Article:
“But the chief pride of Maui is her dead volcano of Haleakala–which means, translated, “the house of the sun…It was the sublimest spectacle I ever witnessed, and I think the memory of it will remain with me always.” – Mark Twain
Following in the footsteps of the great Mark Twain, my fiance and I recently set out on a pristine Saturday afternoon to embark on the 22-mile round trip cross-crater journey in Haleakala Crater to spend the night at the venerable Paliku cabin.
CAUTION: Let me start with the fact that this hike is NOT for 95% of the population. It’s 22+ miles of loose lava rock, deep sands, tall stone steps, sharp bushes, and that’s just the terrain. It’s very hot. Then it’s very cold. Then it’s very wet. And repeat. You’re hiking at an elevation that’s higher than what the US Olympians train at in Colorado Springs. And you’re doing that hiking both with a very heavy bag but also up and down steep paths along the whole hike in and out. If you fold an ankle, you better be ready for at least a few days of hobbling out. Temperatures go to freezing at night and the water at Paliku is literally yellow.
Getting Ready For the Crater
I’ve backpacked quite a bit in my life, so having backpacking experience makes this trip a possibility. As it’s an out and back hike with a one-night sheltered stay, it’s not too much to plan for, but if you don’t have a few key items it could be an extremely uncomfortable 24-36 hours. Having lived in Hawaii for 11 years, I’m not aware of anything else quite like it. I’d like to share a little bit of my experience on that trip and share a few things that are good to know if you are planning on following in Mr. Twain’s steps in the crater yourself. – by Evan Harlow
Prepare For the Weather
First, plan for every type of weather possible. This means be prepared for extreme sun, extreme rain, and extreme cold. The sun is extremely strong at 10,000 feet and you’ll be extremely exposed for the entire hike. I recommend wearing a breathable sun shirt with a hood like the one from Free Fly Apparel I have on in the picture. You’ll also want to wear a hat, long pants, and bring some extra sunscreen for your nose. I’m only ultra-cautious about the sun in the crater because I’ve been burned before!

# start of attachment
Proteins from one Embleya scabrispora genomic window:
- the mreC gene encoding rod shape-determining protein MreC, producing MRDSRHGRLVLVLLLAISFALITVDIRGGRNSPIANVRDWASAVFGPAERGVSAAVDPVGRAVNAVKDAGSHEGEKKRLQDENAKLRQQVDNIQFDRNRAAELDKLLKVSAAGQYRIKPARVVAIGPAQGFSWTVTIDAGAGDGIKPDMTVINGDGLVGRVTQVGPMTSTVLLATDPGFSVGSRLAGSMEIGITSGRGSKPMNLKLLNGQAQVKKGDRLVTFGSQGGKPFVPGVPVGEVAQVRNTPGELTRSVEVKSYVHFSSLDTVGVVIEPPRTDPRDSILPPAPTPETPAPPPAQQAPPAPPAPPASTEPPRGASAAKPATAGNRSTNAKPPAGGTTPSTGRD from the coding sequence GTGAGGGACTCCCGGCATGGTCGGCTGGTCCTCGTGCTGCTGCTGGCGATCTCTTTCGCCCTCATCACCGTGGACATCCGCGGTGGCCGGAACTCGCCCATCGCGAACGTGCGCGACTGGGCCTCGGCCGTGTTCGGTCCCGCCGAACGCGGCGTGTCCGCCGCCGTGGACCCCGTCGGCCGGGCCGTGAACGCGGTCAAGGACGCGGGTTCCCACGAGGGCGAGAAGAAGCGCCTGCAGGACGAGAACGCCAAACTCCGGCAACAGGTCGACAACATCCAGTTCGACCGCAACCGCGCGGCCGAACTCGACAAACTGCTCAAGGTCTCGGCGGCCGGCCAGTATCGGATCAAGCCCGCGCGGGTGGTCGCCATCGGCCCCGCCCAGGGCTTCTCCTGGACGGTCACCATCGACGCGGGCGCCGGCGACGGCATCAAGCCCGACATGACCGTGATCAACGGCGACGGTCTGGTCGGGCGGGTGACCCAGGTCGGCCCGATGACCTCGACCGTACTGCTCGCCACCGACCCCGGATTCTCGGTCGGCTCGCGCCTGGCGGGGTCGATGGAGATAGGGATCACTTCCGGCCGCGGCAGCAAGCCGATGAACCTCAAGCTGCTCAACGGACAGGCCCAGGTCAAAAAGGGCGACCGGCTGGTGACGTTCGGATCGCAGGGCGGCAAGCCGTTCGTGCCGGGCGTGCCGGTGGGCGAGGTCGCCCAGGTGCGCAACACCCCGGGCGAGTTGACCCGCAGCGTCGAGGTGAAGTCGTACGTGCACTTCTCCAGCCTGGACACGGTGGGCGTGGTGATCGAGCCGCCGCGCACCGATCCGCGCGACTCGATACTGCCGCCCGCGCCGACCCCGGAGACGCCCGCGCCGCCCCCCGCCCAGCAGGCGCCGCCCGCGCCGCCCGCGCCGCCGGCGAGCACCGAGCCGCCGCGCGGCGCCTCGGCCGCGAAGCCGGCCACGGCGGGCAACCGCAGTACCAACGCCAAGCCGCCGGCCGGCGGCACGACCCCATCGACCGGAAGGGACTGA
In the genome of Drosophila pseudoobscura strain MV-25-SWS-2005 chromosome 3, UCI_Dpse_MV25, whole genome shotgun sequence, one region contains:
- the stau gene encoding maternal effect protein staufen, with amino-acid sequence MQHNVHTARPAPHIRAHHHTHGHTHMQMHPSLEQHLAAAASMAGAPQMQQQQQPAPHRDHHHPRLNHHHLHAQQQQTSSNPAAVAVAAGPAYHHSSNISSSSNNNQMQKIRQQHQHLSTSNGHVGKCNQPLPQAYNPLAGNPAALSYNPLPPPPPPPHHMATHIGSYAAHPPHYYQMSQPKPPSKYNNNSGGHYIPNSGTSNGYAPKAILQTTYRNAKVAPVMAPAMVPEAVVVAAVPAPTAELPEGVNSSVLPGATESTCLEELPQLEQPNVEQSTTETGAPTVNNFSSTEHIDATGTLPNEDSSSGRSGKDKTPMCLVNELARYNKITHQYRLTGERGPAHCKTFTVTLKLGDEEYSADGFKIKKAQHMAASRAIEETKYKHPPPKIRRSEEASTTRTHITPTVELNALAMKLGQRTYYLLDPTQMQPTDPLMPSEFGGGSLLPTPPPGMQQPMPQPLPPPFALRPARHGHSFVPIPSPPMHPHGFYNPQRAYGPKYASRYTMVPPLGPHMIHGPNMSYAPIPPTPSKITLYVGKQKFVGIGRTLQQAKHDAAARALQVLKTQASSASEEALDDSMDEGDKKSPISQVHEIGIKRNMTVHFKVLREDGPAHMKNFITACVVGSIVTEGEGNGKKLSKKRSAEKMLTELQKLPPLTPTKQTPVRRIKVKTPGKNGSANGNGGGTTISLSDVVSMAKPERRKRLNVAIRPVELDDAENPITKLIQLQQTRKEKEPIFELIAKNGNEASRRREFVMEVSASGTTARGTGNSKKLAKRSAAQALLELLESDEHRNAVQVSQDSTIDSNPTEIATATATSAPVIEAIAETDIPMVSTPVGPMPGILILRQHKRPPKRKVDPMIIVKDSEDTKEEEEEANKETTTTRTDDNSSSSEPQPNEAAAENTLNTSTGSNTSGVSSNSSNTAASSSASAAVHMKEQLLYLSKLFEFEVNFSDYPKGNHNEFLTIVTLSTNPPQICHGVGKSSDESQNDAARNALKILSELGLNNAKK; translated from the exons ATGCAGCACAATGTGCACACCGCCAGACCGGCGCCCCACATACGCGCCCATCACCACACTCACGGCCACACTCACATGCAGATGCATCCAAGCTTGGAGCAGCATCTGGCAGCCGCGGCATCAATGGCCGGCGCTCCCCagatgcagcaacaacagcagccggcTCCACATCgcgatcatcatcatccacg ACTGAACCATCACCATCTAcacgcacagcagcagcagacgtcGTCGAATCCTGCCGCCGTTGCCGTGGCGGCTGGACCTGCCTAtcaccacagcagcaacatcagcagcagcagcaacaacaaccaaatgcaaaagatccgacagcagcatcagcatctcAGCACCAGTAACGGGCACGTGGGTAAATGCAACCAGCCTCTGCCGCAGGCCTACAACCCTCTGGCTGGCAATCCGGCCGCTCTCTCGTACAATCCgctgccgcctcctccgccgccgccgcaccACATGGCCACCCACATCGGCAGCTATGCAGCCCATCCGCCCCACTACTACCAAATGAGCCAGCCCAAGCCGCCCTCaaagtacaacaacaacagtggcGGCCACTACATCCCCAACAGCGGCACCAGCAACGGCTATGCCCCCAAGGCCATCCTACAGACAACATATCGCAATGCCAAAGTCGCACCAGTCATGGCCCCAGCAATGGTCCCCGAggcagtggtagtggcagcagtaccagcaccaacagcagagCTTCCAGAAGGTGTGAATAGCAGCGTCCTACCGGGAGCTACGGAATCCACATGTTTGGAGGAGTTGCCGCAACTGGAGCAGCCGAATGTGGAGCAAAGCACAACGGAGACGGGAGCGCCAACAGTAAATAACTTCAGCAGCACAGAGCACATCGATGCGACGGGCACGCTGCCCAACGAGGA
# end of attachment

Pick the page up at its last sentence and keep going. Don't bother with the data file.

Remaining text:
After sun protection is rain protection. The weather can change rapidly in Haleakala National Park and when the rain comes in, you’ll get soaked quickly if you’re not prepared. You’ll want to bring a rain shield for your backpack or a trash bag works too, bring a rain jacket, water-resistant pants are great, and also an extra pair or two of socks. Waterproof hiking boots or shoes are a must. Nothing is worse than hiking miles on miles with wet feet. In the evening the temperature can drop in the 30’s, so a warm sleeping bag, base layer, and puffy jacket are great to have as well.
Prepare Your Fuel
Dehydration comes quickly at this elevation and exertion level, so packing more than enough water is wise. I use a 3 liter camelback and a 1L Nalgene. There is running water at Paliku cabin, so bringing a filter can help reduce your pack weight on the hike also. Since there is a gas stove at the cabin and it’s only a one-day hike, you can go as gourmet as you want with the food!
We did our trip the weekend after Thanksgiving, so we just brought leftovers, including gravy, and reheated in a pan at the cabin. It was amazing after the long hike that got wet and cold at the end! For breakfast, we had a few eggs and some salami along with some hot tea. Along the trail, you’ll enjoy having some of the usual trail snacks, Clif Bars, beef jerky, Fruit Roll-Ups, etc.
What You’ll Find at Paliku Cabin and How To Book